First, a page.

Think Smart!

The SMART approach to image creation and evaluation. (an overview)

Or “How to go from Snap-shots to images that Crackle and Pop.”

“Uluru in the scorching heat”


This is all about Why (Soul/Mind) and What (Art) and  the photographer perceives and interprets about the subject, and How (CraftTechniques are used to successfully extract that unique essence of the subject.

The skill is to observe and realize the uniqueness of the subject and the skill to present the subject in a way that one’s subconscious mind has seen it, particularly taking context into account.

So let’s look at an overview of the SMART approach and see if it does fit in with your ideas of a good photo and if so you can bring it to mind when creating and evaluating photos.


Colosseum lion… training 🙂

The SMART checklist:

  1. Subject –  Story, Adjective, Characterization/Appeal/Connection/Interest/Beauty Identifying the essence is the hard bit. And it all depends on the purpose and context of creating the image in the first place. A good way of working out what you’re trying to get across is to think of a title for it. If it’s a noun, forget it. It needs to be an adjective.
  2. Mood –  Emotion. How it affects the viewer. Elated, curious, sad, angry, pleasant, wonder etc.
  3. Aesthetics –  Artistic. Composition, lighting, motion, point of view et al.  Is there a certain style or panache? Image ratio, leading lines.
  4. Rarity/Essence –  Difficulty/Wow factor  –  How often do you see this or in this way? Does it capture the essence of the subject?  The difficulty factor. This is what makes photos impressive.
  5. Technique –  Appropriate exposure, focus, depth of field and so on that bring out the above characteristics of the image to best effect.

Ask yourself, “How many of the above aspects can I employ?”

Techniques you can use to create SMART photos.

Ned Kelly Tribute
How many points for this?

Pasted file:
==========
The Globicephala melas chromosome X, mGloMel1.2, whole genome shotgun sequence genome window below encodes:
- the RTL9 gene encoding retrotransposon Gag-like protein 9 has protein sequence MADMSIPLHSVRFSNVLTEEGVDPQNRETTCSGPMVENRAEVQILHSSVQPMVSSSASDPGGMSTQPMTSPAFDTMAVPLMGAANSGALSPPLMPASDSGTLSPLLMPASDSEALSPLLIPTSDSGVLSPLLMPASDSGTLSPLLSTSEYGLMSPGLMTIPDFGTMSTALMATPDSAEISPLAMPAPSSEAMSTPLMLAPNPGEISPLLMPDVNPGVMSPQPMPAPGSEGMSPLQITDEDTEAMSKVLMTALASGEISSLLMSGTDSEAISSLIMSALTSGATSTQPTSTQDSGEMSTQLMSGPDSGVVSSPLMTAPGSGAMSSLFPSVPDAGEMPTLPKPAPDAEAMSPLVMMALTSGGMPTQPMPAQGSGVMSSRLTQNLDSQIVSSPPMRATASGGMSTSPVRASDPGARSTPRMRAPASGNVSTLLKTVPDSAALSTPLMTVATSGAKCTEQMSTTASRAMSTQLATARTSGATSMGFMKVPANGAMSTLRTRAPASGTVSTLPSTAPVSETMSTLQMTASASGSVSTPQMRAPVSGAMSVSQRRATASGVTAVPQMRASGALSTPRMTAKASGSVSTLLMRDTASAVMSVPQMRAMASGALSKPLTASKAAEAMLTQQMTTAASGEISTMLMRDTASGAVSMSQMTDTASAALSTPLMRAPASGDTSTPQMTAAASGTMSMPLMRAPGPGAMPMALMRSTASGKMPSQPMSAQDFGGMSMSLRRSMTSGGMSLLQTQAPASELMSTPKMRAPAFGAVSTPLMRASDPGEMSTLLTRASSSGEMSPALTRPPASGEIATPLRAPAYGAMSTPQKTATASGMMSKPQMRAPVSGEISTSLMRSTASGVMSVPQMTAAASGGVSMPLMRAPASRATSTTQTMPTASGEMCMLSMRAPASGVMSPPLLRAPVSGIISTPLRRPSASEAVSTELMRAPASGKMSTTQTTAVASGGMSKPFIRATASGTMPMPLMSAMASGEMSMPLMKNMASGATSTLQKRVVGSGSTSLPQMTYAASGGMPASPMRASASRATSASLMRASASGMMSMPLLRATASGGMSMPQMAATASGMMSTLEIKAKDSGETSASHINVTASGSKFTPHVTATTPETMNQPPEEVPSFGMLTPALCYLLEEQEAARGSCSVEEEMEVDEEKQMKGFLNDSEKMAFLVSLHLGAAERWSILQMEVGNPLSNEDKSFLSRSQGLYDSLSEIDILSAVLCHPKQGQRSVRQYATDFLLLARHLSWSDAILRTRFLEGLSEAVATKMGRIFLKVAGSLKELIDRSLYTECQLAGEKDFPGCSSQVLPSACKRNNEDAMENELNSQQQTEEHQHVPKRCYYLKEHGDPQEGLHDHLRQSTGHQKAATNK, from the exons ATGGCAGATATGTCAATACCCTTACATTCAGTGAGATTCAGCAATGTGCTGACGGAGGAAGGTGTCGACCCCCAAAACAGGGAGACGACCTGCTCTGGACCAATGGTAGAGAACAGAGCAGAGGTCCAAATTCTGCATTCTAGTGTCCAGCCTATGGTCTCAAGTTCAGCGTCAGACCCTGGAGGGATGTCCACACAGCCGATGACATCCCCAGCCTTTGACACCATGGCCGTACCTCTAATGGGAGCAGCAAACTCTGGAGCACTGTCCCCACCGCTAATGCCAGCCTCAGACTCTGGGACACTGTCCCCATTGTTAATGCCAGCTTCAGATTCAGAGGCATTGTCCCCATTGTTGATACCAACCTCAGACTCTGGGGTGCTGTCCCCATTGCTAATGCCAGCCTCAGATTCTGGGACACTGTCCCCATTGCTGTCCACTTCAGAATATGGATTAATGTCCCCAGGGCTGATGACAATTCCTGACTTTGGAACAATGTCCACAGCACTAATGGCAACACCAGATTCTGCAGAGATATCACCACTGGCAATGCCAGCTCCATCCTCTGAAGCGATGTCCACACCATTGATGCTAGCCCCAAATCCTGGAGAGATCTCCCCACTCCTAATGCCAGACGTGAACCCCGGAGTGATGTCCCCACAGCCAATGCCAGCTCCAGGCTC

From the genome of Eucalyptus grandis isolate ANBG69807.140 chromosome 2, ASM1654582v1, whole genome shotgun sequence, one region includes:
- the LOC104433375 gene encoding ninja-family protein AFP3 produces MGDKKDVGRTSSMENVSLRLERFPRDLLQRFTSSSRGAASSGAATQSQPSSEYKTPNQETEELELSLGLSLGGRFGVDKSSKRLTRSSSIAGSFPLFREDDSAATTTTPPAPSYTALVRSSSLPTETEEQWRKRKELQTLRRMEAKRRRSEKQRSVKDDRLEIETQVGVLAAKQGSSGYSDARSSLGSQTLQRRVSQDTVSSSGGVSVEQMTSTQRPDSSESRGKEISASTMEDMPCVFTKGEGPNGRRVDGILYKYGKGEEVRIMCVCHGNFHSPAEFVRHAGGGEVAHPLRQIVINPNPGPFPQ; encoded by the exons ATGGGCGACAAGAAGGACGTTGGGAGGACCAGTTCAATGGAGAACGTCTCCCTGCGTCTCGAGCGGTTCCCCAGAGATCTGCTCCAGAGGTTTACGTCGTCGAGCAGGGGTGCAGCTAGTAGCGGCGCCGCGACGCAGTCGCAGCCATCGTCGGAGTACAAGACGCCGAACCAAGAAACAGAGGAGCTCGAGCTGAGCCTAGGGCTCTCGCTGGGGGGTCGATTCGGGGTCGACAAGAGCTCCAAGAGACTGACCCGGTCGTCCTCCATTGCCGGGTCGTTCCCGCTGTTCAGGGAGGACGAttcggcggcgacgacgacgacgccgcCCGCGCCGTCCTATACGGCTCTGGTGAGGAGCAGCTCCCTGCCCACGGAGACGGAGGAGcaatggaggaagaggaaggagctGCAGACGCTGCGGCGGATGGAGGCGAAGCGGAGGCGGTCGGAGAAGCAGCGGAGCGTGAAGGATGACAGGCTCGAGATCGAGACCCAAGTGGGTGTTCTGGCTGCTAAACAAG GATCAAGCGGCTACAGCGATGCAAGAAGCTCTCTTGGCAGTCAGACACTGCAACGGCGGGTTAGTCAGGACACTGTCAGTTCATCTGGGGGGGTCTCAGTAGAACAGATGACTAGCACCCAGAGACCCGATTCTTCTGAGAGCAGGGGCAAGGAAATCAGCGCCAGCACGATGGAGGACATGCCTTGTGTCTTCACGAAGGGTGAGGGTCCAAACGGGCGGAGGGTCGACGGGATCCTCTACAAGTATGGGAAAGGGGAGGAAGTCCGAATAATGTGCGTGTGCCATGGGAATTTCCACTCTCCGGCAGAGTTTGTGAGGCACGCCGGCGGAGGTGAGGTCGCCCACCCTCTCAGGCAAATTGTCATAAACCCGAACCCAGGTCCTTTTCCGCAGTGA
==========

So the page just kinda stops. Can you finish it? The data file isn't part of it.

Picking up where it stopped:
What’s the main point of the Subject? Adjective and Characterization aspects? SAC
What is the mood I want to portray? What effect and elements will portray it?
What reaction do I want from the viewer?
What props or elements of the scene can I use to emphasise the story/point.
What adds and detracts from the main point/mood?
Lens (wide, tele, normal) to emphasise, compress or otherwise.
Positioning – where is the best place to shoot from? Leading lines, angle, distance and position.
Composition – where should my main element and others be? What ratio is best for the image?
Shapes and textures – are they highlighted?
Exposure – what exposure, shutter and aperture, can provide the best feel?
Light!!!!!! – contrast/highlights/shadows, or dreamy but never, never bland, overall, flat lighting unless the image requires it for effect.
Colour – helps the mood – can use polariser, coloured or graduated filters, white balance.
Grain – can help the mood.
What is the idea, what complements the idea and what detracts from the idea?

A good exercise is to go over your photos and critique them with the SMART points above and see if and what you could have done or could still do to improve them. If you can’t tick most of the boxes, keep the image to yourself. If you can, get it out there and impress people.

That was a summary, now read each in detail: (coming soon)

Bluebird of Happiness






Remember to think before and critique after, think SMART!


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